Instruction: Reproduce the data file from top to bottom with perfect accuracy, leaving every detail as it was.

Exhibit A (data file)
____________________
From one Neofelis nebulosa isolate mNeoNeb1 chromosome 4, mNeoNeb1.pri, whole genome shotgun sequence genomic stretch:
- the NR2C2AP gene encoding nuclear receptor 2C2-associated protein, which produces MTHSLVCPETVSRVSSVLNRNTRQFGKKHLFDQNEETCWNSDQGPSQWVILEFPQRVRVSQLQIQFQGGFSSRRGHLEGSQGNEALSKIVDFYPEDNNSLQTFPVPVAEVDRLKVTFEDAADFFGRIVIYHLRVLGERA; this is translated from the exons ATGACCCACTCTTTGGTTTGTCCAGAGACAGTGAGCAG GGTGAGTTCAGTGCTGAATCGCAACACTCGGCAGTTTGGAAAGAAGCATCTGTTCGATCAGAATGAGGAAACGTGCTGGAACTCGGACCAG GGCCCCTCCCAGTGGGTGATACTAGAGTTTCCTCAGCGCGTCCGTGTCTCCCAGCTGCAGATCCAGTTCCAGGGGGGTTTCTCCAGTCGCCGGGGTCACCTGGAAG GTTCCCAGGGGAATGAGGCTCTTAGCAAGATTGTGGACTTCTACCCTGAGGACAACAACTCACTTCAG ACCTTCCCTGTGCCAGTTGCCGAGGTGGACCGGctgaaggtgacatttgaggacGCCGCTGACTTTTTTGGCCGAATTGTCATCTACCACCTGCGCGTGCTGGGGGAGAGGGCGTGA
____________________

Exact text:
From one Neofelis nebulosa isolate mNeoNeb1 chromosome 4, mNeoNeb1.pri, whole genome shotgun sequence genomic stretch:
- the NR2C2AP gene encoding nuclear receptor 2C2-associated protein, which produces MTHSLVCPETVSRVSSVLNRNTRQFGKKHLFDQNEETCWNSDQGPSQWVILEFPQRVRVSQLQIQFQGGFSSRRGHLEGSQGNEALSKIVDFYPEDNNSLQTFPVPVAEVDRLKVTFEDAADFFGRIVIYHLRVLGERA; this is translated from the exons ATGACCCACTCTTTGGTTTGTCCAGAGACAGTGAGCAG GGTGAGTTCAGTGCTGAATCGCAACACTCGGCAGTTTGGAAAGAAGCATCTGTTCGATCAGAATGAGGAAACGTGCTGGAACTCGGACCAG GGCCCCTCCCAGTGGGTGATACTAGAGTTTCCTCAGCGCGTCCGTGTCTCCCAGCTGCAGATCCAGTTCCAGGGGGGTTTCTCCAGTCGCCGGGGTCACCTGGAAG GTTCCCAGGGGAATGAGGCTCTTAGCAAGATTGTGGACTTCTACCCTGAGGACAACAACTCACTTCAG ACCTTCCCTGTGCCAGTTGCCGAGGTGGACCGGctgaaggtgacatttgaggacGCCGCTGACTTTTTTGGCCGAATTGTCATCTACCACCTGCGCGTGCTGGGGGAGAGGGCGTGA